NADA opposes OT plan for service advisers
In a shift of a long-standing policy, the U.S. Labor Department wants to make most dealership service advisers eligible for overtime pay, a move that the National Automobile Dealers Association says could increase dealerships' costs and record-keeping hassles.
For more than three decades, service advisers have been classified as sales staff, meaning that dealerships weren't required under federal law to pay overtime if the service advisers worked more than 40 hours a week.
But last year the Obama administration's Labor Department changed the policy.
In a notice published in the Federal Register, the department said it viewed service advisers as eligible for federally mandated overtime pay. This interpretation aligned with those of the AFL-CIO and other workers' rights groups.
It's unclear when or if the new policy will take effect.
A provision in the federal funding law for 2012 passed by Congress and signed by President Obama late last year blocks the Labor Department from enforcing the policy change. That law is set to expire at the end of September, but Congress is likely to extend it until it can pass another funding bill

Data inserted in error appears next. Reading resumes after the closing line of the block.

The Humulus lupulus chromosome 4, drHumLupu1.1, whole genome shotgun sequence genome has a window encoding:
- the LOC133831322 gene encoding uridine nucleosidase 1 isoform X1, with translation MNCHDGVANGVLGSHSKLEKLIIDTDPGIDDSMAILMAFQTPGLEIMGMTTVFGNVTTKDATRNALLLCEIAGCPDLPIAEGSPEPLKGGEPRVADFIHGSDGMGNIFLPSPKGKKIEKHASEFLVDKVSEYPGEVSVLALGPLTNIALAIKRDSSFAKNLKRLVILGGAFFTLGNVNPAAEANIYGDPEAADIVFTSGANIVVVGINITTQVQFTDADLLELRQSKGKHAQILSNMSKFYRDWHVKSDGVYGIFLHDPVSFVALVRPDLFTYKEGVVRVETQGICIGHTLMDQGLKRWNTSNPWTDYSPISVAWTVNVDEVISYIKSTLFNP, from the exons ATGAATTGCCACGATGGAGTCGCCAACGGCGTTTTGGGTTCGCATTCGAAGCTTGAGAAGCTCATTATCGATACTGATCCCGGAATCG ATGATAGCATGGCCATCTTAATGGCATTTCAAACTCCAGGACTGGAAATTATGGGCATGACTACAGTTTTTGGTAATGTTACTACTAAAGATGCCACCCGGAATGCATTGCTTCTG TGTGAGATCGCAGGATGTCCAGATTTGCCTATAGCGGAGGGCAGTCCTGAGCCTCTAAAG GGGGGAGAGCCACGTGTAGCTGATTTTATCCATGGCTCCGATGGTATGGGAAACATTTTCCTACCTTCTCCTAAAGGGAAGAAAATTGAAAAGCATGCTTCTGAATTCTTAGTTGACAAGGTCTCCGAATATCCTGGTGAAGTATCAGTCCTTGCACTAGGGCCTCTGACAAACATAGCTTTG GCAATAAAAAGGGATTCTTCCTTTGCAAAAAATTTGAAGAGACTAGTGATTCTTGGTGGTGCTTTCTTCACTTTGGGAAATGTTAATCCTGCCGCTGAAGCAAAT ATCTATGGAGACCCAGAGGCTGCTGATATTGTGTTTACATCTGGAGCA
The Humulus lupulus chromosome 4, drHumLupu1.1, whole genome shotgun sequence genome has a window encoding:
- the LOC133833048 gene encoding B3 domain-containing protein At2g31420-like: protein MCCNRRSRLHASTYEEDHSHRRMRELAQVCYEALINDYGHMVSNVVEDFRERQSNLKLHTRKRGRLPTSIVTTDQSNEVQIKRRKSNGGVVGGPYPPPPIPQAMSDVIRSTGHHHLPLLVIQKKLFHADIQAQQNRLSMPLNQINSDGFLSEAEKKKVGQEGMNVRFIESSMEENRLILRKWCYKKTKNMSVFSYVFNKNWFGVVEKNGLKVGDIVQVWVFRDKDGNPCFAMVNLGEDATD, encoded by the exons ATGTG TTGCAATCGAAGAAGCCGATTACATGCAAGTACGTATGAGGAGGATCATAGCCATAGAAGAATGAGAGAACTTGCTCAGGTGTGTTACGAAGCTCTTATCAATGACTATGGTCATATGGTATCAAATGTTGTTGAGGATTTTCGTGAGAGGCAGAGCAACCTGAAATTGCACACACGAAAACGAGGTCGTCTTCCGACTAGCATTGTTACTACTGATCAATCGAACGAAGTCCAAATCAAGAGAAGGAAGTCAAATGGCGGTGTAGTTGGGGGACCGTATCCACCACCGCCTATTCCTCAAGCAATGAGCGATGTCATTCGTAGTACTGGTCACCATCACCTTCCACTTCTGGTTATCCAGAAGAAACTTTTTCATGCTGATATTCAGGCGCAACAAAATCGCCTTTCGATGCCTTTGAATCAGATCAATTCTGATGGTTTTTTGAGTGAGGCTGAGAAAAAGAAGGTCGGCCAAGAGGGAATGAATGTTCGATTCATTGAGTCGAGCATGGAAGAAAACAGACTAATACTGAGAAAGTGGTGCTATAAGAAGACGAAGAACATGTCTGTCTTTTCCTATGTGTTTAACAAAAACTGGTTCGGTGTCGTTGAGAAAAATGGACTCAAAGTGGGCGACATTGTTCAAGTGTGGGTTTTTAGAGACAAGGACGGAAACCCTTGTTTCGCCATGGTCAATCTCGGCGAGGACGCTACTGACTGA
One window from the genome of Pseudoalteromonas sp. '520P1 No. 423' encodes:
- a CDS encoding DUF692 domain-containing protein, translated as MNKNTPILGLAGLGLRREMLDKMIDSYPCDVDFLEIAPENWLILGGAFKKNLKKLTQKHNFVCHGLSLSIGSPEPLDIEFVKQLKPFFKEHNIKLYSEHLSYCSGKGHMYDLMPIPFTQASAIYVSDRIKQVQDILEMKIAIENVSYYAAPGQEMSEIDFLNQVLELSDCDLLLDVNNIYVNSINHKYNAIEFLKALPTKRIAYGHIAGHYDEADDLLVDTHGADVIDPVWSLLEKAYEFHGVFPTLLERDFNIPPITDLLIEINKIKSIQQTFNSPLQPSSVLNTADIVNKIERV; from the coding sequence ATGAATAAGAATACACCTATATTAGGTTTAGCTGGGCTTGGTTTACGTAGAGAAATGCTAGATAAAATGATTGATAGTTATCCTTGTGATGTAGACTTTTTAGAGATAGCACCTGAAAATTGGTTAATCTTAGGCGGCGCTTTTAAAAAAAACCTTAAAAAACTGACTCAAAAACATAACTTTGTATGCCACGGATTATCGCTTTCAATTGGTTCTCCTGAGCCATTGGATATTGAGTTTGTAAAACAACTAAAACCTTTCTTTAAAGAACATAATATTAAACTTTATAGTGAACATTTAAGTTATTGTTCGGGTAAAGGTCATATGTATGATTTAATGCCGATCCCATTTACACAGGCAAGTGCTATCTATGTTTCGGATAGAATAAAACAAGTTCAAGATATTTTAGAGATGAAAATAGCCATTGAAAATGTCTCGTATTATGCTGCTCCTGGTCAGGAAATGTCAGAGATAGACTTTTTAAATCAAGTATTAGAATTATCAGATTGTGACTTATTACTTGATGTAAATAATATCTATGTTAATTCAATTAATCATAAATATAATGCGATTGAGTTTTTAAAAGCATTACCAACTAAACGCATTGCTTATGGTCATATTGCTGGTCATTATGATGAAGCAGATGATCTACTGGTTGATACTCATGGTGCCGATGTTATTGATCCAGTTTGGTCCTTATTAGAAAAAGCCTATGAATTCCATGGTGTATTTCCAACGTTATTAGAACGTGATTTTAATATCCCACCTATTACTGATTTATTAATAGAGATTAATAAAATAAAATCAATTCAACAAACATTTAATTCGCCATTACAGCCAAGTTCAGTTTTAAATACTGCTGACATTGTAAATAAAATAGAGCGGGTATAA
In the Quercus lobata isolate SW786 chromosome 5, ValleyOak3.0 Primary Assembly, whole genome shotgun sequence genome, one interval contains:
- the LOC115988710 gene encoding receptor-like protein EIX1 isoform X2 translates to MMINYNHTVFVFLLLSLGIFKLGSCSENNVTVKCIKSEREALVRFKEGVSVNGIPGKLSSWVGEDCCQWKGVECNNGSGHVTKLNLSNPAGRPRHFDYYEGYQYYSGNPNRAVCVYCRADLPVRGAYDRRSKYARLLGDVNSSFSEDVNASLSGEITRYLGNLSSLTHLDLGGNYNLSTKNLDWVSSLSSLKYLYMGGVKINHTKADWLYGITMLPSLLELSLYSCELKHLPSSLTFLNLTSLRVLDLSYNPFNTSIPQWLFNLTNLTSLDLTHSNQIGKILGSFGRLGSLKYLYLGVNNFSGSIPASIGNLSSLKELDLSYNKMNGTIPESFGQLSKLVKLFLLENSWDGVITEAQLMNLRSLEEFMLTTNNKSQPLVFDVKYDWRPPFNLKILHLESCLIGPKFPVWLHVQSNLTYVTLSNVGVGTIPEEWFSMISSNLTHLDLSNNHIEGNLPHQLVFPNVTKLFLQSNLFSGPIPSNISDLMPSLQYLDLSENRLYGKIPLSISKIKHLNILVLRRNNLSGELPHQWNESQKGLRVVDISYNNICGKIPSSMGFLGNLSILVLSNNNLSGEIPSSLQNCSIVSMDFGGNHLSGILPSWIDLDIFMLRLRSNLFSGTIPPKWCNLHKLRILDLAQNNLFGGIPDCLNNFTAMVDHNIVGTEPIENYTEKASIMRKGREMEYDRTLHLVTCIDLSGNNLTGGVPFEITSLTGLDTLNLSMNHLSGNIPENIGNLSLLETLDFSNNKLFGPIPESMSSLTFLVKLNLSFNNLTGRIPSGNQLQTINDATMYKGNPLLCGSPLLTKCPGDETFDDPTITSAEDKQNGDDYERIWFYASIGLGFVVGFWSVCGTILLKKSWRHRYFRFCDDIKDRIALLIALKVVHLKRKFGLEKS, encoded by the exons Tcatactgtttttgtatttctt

NADA is fighting the change and has backed a legislative provision that would stave it off through September 2013. NADA estimates that about 45,000 service advisers work in the United States.
Bailey Wood, NADA's legislative director, said the Labor Department's change undoes three decades' worth of enforcement policy and at least three federal circuit court decisions that have upheld it.
The change would affect service advisers paid a flat salary or hourly wage, not those paid on commission.
Service advisers who receive at least half their pay in commission and earn 1.5 times the minimum wage can be exempt from the overtime rules.
NADA says most service advisers receive some form of commissioned pay, but it's unclear how many would be eligible for the overtime exemption.
Also, the change could be a managerial headache for dealerships, which would have to alter pay schedules and sort out who qualifies in order to comply, Wood said.
Then, there's the added expense of paying overtime, which could prompt some dealers to cut service adviser hours or staff in response, he said.
That's why NADA is backing the legislative provision to keep service advisers exempt through the 2013 fiscal year.
The provision is tucked into the labor, health and human services departments' funding bill, which was voted out of a House subcommittee in July.
The departments' funding package must go to a full committee for approval before going to the House floor, perhaps this fall or early winter.
Dealership group will adapt
Ron Stoner, group vice president of fixed operations for Lithia Motors Inc., the nation's ninth-largest dealership group, said he's watching the situation in Washington closely.
Most of his company's service advisers are paid on commission, so if the change takes effect, he said it might not have a big impact on the business.
Still, he added: "We'll adapt to what the new rule is."